Angus L. Macdonald

Few names are more recognizable in Nova Scotia than Angus Lewis Macdonald (1890-1954). Most Nova Scotians remember him as an ardent orator, a formidable premier and the namesake of Halifax and Dartmouth’s first harbour bridge. Cape Bretoners also remember him as the prodigal son of Inverness County, the man who linked the island to the mainland with the construction of the Canso Causeway. And to Dalhousie, he’s a distinguished alumnus, former professor and continuing source of pride.

Often compared to fellow former premier Joseph Howe in oratorical prowess and impact on the province, Macdonald is credited with leading Nova Scotia out of the Great Depression, overhauling the Royal Canadian Navy during the Second World War (a task for which he was personally chosen by Prime Minister King) and fighting relentlessly for political autonomy until his sudden death, while still premier, in 1954.

Those are the headlines — but Macdonald was perhaps best known for his hardworking spirit and tireless demeanor. As the Halifax Mail Star reported in its front-page coverage the day after his death: “The silver-haired statesman, solider and scholar died almost in harness, having worked on highway and public works estimates in his hospital room as late as yesterday morning.”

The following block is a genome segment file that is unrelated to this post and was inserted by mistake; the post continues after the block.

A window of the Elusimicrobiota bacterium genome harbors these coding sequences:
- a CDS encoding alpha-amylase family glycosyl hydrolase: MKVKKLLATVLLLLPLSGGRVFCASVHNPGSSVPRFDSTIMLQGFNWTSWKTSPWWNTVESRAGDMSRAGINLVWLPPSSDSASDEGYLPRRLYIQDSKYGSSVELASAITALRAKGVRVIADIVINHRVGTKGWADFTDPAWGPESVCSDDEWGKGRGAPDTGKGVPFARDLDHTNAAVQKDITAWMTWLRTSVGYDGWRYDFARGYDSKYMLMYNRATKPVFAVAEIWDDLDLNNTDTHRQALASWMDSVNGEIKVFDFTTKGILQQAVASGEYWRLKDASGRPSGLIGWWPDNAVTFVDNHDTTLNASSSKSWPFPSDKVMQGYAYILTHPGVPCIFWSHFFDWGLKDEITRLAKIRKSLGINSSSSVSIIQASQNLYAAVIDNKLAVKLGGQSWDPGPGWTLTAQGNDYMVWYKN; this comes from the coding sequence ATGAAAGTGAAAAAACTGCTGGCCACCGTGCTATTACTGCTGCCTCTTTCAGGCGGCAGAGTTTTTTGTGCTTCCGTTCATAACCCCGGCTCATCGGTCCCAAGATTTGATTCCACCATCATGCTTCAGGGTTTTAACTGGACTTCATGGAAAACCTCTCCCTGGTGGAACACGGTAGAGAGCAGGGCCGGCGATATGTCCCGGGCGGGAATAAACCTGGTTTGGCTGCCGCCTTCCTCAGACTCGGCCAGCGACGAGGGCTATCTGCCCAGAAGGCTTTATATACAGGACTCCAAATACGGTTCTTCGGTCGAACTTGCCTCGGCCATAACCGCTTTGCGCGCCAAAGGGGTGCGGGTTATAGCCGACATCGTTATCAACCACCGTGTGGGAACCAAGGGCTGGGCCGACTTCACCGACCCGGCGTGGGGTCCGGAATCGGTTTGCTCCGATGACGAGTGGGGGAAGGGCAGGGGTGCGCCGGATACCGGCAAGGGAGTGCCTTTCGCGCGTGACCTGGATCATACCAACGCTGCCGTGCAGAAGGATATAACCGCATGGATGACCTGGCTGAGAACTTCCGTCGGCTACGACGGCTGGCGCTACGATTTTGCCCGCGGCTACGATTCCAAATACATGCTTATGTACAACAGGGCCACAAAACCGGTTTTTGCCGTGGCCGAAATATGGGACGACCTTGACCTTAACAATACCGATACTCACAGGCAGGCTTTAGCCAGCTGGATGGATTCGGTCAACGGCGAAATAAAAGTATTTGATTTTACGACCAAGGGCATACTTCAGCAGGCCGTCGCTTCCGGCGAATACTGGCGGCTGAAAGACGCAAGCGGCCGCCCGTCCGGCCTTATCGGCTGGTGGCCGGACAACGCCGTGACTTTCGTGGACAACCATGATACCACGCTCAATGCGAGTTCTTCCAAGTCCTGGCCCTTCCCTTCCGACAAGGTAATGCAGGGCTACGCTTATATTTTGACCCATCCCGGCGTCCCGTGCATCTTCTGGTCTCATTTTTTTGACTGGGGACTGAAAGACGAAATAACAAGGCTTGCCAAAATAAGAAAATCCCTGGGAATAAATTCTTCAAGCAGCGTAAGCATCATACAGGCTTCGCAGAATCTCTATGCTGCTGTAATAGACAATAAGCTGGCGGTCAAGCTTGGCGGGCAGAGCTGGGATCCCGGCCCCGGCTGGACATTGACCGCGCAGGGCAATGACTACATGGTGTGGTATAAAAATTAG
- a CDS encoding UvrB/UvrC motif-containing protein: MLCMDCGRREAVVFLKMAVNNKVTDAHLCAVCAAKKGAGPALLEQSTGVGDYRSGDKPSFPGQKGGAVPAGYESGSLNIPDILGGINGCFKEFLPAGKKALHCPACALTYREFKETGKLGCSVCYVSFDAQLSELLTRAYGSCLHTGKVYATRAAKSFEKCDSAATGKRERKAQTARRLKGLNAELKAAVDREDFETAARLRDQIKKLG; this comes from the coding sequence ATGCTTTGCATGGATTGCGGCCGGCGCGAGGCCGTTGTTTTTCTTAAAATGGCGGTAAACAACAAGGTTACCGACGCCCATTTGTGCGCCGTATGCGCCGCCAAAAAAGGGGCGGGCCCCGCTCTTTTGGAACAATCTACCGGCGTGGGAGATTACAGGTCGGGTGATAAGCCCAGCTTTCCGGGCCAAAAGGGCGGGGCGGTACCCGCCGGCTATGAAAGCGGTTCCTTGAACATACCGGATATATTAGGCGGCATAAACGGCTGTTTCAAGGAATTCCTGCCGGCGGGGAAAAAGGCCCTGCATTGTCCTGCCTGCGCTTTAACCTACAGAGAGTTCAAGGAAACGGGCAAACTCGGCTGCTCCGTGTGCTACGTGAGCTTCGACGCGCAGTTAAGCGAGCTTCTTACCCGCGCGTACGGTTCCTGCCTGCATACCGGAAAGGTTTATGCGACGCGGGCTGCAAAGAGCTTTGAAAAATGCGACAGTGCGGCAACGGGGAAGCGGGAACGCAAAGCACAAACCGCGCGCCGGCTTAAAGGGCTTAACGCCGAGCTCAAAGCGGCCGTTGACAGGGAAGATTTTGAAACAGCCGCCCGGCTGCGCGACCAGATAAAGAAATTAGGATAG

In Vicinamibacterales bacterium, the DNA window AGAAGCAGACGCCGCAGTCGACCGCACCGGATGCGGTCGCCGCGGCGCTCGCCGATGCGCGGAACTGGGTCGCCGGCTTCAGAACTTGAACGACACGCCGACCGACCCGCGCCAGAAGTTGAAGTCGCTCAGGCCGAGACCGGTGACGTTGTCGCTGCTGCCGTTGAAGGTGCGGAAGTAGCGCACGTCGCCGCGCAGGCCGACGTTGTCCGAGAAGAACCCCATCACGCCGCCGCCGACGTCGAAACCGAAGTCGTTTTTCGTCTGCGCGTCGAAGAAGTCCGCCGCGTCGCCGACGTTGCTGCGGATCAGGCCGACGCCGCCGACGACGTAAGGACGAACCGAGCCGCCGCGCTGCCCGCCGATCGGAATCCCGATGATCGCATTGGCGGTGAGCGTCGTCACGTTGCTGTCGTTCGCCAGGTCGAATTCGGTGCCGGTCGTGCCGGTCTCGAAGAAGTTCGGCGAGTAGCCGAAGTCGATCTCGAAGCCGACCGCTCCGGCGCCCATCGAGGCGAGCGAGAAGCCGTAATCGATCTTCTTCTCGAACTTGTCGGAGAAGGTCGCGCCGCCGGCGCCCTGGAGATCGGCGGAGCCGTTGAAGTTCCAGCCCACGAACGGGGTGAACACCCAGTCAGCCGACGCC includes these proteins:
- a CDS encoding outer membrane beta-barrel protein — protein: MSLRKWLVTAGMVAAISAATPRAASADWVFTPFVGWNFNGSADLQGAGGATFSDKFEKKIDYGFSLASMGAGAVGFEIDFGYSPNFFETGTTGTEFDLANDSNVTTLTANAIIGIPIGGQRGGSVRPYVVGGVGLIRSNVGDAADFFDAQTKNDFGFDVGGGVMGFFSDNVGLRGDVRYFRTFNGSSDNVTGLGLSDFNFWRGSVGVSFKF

Hard work and perseverance were tenets of Macdonald’s early years. Growing up in a large Catholic family in rural Cape Breton, nothing was handed to him. To finance an undergraduate degree at St. Francis Xavier University, he worked before, during and after his studies as a public school teacher to afford tuition. Called to duty in 1915 during First World War, he left for Britain and served in heavy fighting in the fields of Belgium.     

Returning from war after recovering from a bullet wound to the neck, Macdonald excelled at his new home: Dalhousie. Graduating from Dal’s Law School with high honours in 1921, he joined the teaching faculty three years later. Though engaging and effective, his classroom career was cut short by an unlikely thrust into public life. After a failed attempt at running for a federal seat in his hometown riding of Inverness, Macdonald was surprisingly, even to him, catapulted into the leadership role of the provincial Liberal party without any real political experience.

Following victory in the 1933 election, Macdonald set out to employ the droves of unemployed workers caught in the depths of the Depression by embarking on a massive series of province-wide infrastructure projects. Serving twice as premier (‘33-’40, ’45-’54), the effects of Macdonald’s leadership still ripple throughout the province in the paved roads we use today to crisscross the province, and the spans we use to cross waters near and far.

It’s that ambition and drive that captured the imagination of the province, and Dalhousie, years ago — and why his legacy still resonates today.

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